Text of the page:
The unusual pattern of human intraspecific diversity suggested a possible involvement of evolutionary processes and constraints that acted upon the ALDH5A1 gene. An evaluation of the extent of sequence divergence in terms of non-synonymous/synonymous substitution rate (dN/dS) was obtained by comparison with six primate coding sequences. None of the 25 non-synonymous substitutions found among primates altered any of the five amino acid motifs functionally important in the protein, thus confirming strong evolutionary constraints, already detected in the alignment of amino acids from largely divergent taxa [80]. Strong conservation is consistent with the low dN/dS ratio found among primates at the lower boundary of the distribution reported in extensive human-chimpanzee comparisons. By contrast, a dN/dS ratio three times higher, displayed by the human lineage, raises the possibility of an acceleration in the rate of non-synonymous substitutions in the lineage leading to humans. Interspecific analyses enabled us to infer the ancestral state at all the variable coding positions identified in humans. In all but one polymorphism, the most common allele found in humans is represented by the ancestral state, which is shared with primates. By contrast, the c.538C allele represents the derived allele, with very high frequencies in the majority of human populations, which is proceeding to replace the ancestral one. In particular, the c.538C allele causes the replacement of a tyrosine residue conserved in primates and rodents with a histidine never observed in other eukaryotes. The unexpected pattern of intraspecific allele distribution, compared with the interspecific findings, suggests the possibility of a recent positive selection that specifically acted in the human lineage, possibly by virtue of the advantage conferred by the maximal enzyme activity associated with the c.538C allele [78]. Thus, human variation analysis has revealed an overall population differentiation and identified haplotypes with specific frequency distributions for ALDH5A1. Consistent with these findings, a quota of the variation in enzyme activity detected in the general population can be attributed to the occurrence of missense mutations in a population-dependent manner.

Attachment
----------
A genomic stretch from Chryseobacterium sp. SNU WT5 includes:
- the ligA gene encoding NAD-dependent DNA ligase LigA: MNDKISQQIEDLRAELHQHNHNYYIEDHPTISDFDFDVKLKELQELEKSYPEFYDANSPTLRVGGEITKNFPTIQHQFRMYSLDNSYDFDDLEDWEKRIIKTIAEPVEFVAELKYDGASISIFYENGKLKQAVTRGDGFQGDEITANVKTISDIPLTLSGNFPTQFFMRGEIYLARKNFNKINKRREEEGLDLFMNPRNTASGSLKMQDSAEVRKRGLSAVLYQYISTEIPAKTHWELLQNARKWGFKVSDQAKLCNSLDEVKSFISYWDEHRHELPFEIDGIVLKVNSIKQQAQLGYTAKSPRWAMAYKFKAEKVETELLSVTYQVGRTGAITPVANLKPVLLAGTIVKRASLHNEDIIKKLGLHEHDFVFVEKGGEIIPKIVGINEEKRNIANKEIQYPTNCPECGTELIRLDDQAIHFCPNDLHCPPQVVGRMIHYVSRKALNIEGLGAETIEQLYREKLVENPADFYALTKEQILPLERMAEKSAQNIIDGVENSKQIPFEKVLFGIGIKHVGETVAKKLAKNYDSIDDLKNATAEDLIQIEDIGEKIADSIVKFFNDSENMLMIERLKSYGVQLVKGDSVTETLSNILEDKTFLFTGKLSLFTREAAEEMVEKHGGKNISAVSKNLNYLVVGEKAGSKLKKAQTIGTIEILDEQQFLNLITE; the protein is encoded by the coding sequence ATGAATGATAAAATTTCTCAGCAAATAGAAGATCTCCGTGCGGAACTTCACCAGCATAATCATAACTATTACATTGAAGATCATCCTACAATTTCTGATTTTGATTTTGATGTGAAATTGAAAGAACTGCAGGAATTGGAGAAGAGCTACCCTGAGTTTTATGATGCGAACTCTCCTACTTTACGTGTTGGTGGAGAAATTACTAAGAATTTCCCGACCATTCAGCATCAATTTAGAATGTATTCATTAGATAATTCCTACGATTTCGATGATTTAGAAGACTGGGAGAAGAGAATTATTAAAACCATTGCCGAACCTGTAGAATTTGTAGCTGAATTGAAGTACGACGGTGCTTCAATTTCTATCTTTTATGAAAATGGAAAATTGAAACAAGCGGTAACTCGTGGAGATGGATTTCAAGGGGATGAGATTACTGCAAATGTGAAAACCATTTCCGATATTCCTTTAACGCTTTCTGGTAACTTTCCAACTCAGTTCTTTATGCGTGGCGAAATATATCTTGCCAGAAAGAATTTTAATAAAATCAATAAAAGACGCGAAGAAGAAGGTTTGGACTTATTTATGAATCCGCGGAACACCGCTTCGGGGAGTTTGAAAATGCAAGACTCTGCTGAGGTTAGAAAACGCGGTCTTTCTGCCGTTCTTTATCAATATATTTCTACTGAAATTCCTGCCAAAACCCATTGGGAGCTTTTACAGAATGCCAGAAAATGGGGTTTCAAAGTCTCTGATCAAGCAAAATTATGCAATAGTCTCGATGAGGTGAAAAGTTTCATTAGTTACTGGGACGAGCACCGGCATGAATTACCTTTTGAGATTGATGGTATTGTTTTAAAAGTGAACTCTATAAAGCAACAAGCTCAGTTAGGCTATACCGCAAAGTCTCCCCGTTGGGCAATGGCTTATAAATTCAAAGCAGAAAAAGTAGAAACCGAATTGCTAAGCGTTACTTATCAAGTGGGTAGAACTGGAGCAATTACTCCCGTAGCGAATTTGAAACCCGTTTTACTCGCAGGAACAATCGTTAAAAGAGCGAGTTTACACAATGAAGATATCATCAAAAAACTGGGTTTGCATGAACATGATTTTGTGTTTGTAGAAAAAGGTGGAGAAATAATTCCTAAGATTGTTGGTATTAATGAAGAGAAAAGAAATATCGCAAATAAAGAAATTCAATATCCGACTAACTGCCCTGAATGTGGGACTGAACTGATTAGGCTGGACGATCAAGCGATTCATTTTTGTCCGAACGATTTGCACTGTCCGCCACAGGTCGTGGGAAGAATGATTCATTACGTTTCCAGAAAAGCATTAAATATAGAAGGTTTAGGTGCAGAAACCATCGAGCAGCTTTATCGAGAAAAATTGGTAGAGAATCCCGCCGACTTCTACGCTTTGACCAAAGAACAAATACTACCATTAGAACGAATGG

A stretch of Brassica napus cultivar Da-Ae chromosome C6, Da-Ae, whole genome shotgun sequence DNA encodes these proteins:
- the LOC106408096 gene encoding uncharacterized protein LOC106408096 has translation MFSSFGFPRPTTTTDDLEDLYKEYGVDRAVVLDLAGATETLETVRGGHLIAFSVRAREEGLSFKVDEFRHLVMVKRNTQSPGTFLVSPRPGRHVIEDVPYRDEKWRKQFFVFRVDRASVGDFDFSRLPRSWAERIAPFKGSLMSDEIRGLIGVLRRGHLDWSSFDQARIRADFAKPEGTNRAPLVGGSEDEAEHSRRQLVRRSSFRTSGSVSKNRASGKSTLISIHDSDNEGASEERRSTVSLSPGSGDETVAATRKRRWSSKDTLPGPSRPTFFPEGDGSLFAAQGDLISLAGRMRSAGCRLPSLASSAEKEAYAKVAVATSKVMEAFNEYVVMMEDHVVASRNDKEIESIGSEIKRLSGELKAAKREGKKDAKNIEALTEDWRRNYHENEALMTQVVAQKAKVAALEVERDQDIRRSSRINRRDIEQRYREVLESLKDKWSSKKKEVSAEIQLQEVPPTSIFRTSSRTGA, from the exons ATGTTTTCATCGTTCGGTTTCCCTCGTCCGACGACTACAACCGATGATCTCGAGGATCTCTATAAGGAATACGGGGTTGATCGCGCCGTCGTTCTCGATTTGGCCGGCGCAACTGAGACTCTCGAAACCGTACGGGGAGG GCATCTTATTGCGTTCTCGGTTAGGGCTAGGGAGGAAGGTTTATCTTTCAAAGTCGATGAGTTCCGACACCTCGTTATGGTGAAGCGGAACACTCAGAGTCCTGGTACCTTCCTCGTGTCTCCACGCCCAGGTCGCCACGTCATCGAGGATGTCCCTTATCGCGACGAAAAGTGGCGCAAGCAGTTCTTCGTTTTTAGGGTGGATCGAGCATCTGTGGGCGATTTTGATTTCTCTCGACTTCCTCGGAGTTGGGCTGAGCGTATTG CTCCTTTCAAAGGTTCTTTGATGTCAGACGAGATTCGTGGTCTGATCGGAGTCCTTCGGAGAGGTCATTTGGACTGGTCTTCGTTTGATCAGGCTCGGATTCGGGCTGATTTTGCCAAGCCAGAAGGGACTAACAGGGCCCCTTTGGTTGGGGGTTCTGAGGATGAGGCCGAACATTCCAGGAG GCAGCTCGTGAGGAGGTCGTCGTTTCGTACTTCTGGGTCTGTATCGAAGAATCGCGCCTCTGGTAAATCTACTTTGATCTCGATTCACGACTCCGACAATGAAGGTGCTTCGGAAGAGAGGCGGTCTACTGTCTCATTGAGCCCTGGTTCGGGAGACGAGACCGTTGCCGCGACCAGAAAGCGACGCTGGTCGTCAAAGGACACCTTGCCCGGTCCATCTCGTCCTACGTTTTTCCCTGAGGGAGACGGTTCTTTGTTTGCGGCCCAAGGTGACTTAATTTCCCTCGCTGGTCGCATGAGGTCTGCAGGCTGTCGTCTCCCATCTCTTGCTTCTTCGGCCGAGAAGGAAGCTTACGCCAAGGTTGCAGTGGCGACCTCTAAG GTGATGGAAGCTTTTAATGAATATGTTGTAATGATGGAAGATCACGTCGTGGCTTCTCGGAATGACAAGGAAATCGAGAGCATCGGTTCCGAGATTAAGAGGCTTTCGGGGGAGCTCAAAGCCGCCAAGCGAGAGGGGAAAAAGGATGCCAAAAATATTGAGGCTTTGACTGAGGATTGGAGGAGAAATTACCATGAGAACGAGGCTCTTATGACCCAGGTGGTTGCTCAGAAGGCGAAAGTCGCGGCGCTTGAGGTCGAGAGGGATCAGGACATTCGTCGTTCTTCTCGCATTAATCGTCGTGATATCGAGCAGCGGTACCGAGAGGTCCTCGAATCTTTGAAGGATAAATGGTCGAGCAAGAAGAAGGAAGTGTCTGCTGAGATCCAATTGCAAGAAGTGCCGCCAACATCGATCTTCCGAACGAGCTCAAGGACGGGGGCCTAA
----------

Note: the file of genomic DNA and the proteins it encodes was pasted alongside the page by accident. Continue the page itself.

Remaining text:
Polymorphic variants in the promoter region